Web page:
mid1-key

# mid1-key - (d • Tying shoelaces • Riding a bicycle(This...

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CSci 1001 — Spring 2010 Midterm 1 KEY Who graded what: Problem 1: Faraz Mohammad-Mirzaei Problem 2: Faraz Mohammad-Mirzaei Problem 3: Tyler Smith Problem 4: Phil Barry Problem 5: Jonathon Lawson Problem 6: Phil Barry Problem (1) A B A OR B A XOR B NOT (A XOR B) (A OR B) NOT(A XOR B) F F F F T T F T T T F F T F T T F F T T T F T T Problem (2) (a) False —- T XOR T (b) True — NOT(F OR T) T (c) False — T (F AND T) Problem (3) (a) - 42 (by bits: - 128 + 64 + 16 + 4 +2 = - 42) (b) 00101001 (c) 10000101 + 00101111 ---------- 10110100 Problem (4) (a) Act utilitarianism. (See the ethics notes linked to the class schedule page if you missed this). (b) False cause fallacy. (See the logical arguments notes linked to the class web page if you missed this). 1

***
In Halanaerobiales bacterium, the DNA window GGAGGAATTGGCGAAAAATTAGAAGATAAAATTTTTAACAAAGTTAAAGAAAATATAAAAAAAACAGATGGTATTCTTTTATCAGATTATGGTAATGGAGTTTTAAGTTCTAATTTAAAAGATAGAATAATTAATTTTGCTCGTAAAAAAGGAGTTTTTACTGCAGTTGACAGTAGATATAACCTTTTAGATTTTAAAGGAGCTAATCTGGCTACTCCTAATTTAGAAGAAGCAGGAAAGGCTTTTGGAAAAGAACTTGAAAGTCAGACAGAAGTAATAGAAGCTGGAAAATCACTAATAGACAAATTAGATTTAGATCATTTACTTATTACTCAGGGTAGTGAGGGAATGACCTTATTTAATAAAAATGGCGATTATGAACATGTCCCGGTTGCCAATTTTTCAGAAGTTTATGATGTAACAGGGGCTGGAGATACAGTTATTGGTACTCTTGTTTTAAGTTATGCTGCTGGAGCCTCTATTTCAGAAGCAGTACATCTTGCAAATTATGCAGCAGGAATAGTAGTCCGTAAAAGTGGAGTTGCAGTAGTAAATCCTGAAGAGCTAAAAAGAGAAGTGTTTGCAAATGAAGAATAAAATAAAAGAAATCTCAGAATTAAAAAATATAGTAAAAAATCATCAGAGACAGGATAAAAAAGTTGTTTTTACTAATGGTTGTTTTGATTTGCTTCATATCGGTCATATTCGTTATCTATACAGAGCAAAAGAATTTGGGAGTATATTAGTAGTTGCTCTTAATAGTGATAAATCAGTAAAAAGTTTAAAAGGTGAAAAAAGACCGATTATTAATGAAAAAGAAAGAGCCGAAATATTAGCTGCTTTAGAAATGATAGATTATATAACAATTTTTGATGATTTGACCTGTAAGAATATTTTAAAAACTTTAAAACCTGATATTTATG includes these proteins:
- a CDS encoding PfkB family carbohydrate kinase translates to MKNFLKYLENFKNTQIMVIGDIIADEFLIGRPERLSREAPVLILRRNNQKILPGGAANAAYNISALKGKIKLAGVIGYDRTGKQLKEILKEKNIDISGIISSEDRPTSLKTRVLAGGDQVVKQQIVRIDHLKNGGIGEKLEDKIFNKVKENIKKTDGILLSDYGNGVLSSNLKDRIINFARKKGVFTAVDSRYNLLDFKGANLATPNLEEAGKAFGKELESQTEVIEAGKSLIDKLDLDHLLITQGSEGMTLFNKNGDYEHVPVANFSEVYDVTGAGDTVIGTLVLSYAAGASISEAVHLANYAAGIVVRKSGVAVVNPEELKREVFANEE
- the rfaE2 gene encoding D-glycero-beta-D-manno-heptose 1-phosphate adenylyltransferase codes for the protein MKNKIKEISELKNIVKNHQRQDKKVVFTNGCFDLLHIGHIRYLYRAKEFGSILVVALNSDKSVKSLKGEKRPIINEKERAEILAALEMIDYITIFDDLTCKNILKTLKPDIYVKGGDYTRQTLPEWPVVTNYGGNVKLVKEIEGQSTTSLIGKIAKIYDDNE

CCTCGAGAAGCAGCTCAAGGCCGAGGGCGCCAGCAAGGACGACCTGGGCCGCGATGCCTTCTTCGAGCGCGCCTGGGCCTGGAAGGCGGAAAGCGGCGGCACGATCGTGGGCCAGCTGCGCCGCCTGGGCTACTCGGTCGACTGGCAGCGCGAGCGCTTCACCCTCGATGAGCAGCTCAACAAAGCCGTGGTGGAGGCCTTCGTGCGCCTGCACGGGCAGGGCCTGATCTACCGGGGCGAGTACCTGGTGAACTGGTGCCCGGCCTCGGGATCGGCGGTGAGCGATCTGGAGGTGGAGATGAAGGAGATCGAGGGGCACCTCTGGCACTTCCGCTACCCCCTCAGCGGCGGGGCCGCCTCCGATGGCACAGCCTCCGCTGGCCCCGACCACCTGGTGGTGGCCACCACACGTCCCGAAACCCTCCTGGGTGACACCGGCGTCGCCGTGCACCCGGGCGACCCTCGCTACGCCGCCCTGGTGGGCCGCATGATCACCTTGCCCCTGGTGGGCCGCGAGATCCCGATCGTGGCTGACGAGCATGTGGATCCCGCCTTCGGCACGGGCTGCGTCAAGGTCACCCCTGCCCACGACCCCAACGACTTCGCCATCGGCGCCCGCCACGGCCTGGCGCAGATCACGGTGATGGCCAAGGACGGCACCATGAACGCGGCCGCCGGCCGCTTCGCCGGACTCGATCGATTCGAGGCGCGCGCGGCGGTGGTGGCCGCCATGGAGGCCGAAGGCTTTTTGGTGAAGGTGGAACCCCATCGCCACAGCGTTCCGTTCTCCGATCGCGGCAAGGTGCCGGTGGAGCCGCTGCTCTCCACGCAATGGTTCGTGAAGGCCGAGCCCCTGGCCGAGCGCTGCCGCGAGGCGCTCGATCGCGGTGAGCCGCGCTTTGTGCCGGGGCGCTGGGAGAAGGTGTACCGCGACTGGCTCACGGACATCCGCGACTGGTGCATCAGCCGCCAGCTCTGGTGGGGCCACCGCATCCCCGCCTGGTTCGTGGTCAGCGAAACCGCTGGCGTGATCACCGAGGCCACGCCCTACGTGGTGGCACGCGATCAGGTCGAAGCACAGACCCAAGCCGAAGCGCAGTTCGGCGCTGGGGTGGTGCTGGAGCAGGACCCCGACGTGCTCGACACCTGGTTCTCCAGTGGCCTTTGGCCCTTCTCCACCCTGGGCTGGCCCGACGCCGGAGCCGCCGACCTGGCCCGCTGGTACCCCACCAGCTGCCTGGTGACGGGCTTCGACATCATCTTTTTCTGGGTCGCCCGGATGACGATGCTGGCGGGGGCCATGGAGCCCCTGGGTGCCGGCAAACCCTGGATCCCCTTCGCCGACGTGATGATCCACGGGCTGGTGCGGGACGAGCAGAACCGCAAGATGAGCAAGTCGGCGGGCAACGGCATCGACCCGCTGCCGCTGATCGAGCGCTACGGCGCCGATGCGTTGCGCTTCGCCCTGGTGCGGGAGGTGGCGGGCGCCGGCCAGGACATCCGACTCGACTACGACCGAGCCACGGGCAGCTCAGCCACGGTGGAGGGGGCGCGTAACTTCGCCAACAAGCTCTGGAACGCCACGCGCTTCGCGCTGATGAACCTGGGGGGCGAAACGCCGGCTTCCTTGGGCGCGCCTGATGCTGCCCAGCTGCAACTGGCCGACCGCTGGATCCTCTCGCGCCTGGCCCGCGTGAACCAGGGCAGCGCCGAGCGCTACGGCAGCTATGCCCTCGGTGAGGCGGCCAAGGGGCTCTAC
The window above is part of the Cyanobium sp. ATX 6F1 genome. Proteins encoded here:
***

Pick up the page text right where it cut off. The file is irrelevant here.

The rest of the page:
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(c) An algorithm must be finite, that is, it must terminate at some point. Each operation in an algorithm must be unambiguous. (See the algorithm definition in the textbook if you missed this.)
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Unformatted text preview: (d) • Tying shoelaces. • Riding a bicycle. (This is similar to the last problem in HW 1; see the HW 1 key iF you missed this.) Problem (5) The algorithm prints ’check’ since at its end sum is 16. Here are the values oF i and sum at the end oF the execution oF line 8: i sum------2 1 3 4-1 5-2 6 3 7 9 8 8 9 16 Note that in the loop you add the value oF i to sum when a[i] is 1, but you subtract 1 From sum when a[i] is 0. Problem (6) Algorithm: 1 Get a regular, shu±ed, deck oF 52 cards in a Face down pile. 2 Set count ← 3 Set numAces ← 3 While numAces < 4 4 Turn over the top card in the pile oF Face down cards 5 IF the card is an ace then 6 Set numAces ← numAces +1 7 Set count ← count +1 8 Output count , ‘ cards turned over’ 9 Stop 2...
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